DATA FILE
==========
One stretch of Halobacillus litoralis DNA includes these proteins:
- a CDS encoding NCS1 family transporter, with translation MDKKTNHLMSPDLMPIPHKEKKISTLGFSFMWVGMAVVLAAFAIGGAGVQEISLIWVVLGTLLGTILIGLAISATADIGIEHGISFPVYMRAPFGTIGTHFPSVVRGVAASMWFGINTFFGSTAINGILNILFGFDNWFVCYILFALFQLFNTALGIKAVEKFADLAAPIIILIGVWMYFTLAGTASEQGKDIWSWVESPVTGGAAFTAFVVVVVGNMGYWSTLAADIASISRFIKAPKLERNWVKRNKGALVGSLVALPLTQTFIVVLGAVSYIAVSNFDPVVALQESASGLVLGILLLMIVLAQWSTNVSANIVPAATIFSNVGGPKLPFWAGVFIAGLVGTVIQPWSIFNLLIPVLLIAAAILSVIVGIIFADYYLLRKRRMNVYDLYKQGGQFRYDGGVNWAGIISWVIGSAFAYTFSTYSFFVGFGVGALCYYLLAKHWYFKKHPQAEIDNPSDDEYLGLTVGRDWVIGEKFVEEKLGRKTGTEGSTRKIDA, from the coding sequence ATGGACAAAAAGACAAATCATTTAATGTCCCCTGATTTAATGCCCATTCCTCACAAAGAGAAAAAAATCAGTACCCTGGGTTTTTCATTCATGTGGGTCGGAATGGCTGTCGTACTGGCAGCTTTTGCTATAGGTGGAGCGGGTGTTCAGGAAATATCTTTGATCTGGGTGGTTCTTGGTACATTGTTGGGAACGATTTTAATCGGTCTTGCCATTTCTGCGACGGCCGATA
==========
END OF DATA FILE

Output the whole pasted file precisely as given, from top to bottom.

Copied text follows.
One stretch of Halobacillus litoralis DNA includes these proteins:
- a CDS encoding NCS1 family transporter, with translation MDKKTNHLMSPDLMPIPHKEKKISTLGFSFMWVGMAVVLAAFAIGGAGVQEISLIWVVLGTLLGTILIGLAISATADIGIEHGISFPVYMRAPFGTIGTHFPSVVRGVAASMWFGINTFFGSTAINGILNILFGFDNWFVCYILFALFQLFNTALGIKAVEKFADLAAPIIILIGVWMYFTLAGTASEQGKDIWSWVESPVTGGAAFTAFVVVVVGNMGYWSTLAADIASISRFIKAPKLERNWVKRNKGALVGSLVALPLTQTFIVVLGAVSYIAVSNFDPVVALQESASGLVLGILLLMIVLAQWSTNVSANIVPAATIFSNVGGPKLPFWAGVFIAGLVGTVIQPWSIFNLLIPVLLIAAAILSVIVGIIFADYYLLRKRRMNVYDLYKQGGQFRYDGGVNWAGIISWVIGSAFAYTFSTYSFFVGFGVGALCYYLLAKHWYFKKHPQAEIDNPSDDEYLGLTVGRDWVIGEKFVEEKLGRKTGTEGSTRKIDA, from the coding sequence ATGGACAAAAAGACAAATCATTTAATGTCCCCTGATTTAATGCCCATTCCTCACAAAGAGAAAAAAATCAGTACCCTGGGTTTTTCATTCATGTGGGTCGGAATGGCTGTCGTACTGGCAGCTTTTGCTATAGGTGGAGCGGGTGTTCAGGAAATATCTTTGATCTGGGTGGTTCTTGGTACATTGTTGGGAACGATTTTAATCGGTCTTGCCATTTCTGCGACGGCCGATA